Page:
Media Archive

Youth center hopes to add more 'Helping Hands'

Article from Bangor Daily News, Tuesday, May 30, 2006

By Diana Bowley
Staff Writer

CHARLESTON - Inmates at Mountain View Youth Development Center's Helping Hands program have maintained cemeteries, cut brush and cleaned up after vandals their own age.

Now area officials hope the center will move its "responsive" justice program up a notch.

"The vision for this Helping Hands program is to continue with the maintenance program but move in the direction of adding programs that would increase their life skills," said Charleston Selectman Terri-Lynn Hall.

Hall, a member of the center's board of visitors, supports an expansion of the program into the building trades.

The center, a 140-bed juvenile facility, detains and incarcerates male and female juvenile offenders 11 to 21 years of age. It serves the northern, eastern and central regions of the state.

The majority of its residents are males 14 to 17. About 10 percent are female, with an average age of 16.

The goal of the center's Helping Hands program is to offer its "best residents," those who are nearing the end of their rehabilitation program, an opportunity to develop a work ethic and to get satisfaction from becoming a positive member in a community, said Jeff Perkins, an operations supervisor.

Perkins supports a limited expansion of the program to help area nonprofit organizations or towns.

Projects that could be considered under the expansion include painting and installation of gypsum wallboard, he said. Maine child labor laws and the educational programs juveniles are involved in control the direction of the program, he said.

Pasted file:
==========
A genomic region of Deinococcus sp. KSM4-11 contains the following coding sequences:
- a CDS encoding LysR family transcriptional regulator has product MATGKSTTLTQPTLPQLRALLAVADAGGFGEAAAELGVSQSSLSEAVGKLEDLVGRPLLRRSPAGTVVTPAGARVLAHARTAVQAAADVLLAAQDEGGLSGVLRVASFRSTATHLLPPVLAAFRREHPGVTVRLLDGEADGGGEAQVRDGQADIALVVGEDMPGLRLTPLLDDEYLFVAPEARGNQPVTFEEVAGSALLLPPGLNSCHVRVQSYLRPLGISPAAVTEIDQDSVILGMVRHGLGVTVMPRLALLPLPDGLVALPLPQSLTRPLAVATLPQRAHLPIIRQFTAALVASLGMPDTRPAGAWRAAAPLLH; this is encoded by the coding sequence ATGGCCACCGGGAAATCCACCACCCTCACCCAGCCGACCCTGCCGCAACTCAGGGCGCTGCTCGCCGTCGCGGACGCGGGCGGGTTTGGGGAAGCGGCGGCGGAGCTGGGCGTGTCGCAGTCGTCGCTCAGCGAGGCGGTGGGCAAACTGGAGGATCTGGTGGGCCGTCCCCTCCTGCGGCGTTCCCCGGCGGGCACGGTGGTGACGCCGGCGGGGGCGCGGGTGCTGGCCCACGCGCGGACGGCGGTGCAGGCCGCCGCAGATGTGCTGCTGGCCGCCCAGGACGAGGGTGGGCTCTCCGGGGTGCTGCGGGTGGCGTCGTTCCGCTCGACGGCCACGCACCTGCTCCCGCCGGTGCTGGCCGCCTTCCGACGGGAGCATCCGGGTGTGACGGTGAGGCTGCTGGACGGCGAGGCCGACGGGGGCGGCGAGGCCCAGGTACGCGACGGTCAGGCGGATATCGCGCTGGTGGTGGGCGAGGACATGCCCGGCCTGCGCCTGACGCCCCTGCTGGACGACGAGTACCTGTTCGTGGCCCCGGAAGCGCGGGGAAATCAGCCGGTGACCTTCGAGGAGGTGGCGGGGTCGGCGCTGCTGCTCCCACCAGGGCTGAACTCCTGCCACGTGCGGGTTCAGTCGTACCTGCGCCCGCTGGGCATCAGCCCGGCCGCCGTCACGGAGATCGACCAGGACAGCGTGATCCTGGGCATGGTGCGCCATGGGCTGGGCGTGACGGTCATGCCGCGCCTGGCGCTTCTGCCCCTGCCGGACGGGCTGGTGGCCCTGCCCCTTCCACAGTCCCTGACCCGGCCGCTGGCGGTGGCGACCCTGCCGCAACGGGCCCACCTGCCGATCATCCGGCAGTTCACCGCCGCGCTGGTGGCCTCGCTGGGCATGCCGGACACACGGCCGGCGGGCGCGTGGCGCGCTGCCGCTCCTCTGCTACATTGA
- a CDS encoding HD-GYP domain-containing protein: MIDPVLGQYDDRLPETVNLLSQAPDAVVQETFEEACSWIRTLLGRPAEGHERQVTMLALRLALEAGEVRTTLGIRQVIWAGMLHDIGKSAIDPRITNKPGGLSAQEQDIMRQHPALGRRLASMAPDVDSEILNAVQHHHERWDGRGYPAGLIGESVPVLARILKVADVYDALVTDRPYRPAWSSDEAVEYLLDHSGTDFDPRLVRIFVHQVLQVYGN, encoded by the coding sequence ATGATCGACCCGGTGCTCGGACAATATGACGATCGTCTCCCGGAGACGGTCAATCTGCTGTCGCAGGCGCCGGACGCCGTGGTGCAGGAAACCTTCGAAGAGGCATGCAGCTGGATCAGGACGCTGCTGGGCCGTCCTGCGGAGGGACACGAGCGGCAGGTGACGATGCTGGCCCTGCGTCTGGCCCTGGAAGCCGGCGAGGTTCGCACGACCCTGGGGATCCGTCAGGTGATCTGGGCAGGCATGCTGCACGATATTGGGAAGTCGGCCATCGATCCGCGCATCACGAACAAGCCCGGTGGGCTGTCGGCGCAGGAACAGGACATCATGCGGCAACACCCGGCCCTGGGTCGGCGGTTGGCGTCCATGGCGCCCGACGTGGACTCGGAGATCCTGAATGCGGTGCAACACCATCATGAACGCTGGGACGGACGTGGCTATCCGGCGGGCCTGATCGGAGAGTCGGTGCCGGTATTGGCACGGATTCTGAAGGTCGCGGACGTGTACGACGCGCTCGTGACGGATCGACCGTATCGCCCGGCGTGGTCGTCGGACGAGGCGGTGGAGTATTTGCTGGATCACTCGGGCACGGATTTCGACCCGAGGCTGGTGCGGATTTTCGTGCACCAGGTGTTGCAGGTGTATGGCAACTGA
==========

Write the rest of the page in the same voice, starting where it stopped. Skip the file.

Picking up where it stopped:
"These kids will be our neighbors some day," Perkins said. "We've done as much as we can with their hands, and now we're trying to impact their hearts," Perkins said.

Eric Hansen, superintendent of the Charleston facility, said it is important to provide the center's juveniles with life skills.

When juveniles from the center cleaned a former Charleston school after vandals made a mess, they were shaken at the destruction and damage left behind by others, he said. These kinds of responsive justice projects really open their eyes, according to Hansen.

"It's really an opportunity for the kids to be involved in some victim-empathy work in terms of the harm that was caused to the community and the impact that it had," Hansen said.

Hansen acknowledged that the continuation and expansion of the program is a delicate balancing act. The juveniles are not a labor force because they have lessons and responsibilities at the center, he said.

There are some additional services the juveniles can provide, but they have to be meaningful, he said.

For information about Helping Hands, call the center at 285-0800.



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NOTE - This article reflects the views of the author and not necessarily those of the TRC Alliance Team.